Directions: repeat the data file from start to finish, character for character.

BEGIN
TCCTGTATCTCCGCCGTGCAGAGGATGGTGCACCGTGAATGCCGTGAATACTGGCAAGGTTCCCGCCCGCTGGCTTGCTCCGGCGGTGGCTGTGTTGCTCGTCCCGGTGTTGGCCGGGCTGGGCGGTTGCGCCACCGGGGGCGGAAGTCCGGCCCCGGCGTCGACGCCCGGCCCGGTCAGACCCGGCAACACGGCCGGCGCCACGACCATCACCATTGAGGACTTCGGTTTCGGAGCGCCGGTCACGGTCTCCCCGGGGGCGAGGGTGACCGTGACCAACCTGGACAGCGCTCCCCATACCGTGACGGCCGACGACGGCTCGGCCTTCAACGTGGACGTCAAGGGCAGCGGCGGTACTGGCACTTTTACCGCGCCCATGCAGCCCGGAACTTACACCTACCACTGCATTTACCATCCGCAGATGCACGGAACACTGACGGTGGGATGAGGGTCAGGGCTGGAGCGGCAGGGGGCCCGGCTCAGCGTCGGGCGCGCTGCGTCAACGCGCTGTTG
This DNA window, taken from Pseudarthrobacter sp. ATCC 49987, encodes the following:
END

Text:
TCCTGTATCTCCGCCGTGCAGAGGATGGTGCACCGTGAATGCCGTGAATACTGGCAAGGTTCCCGCCCGCTGGCTTGCTCCGGCGGTGGCTGTGTTGCTCGTCCCGGTGTTGGCCGGGCTGGGCGGTTGCGCCACCGGGGGCGGAAGTCCGGCCCCGGCGTCGACGCCCGGCCCGGTCAGACCCGGCAACACGGCCGGCGCCACGACCATCACCATTGAGGACTTCGGTTTCGGAGCGCCGGTCACGGTCTCCCCGGGGGCGAGGGTGACCGTGACCAACCTGGACAGCGCTCCCCATACCGTGACGGCCGACGACGGCTCGGCCTTCAACGTGGACGTCAAGGGCAGCGGCGGTACTGGCACTTTTACCGCGCCCATGCAGCCCGGAACTTACACCTACCACTGCATTTACCATCCGCAGATGCACGGAACACTGACGGTGGGATGAGGGTCAGGGCTGGAGCGGCAGGGGGCCCGGCTCAGCGTCGGGCGCGCTGCGTCAACGCGCTGTTG
This DNA window, taken from Pseudarthrobacter sp. ATCC 49987, encodes the following: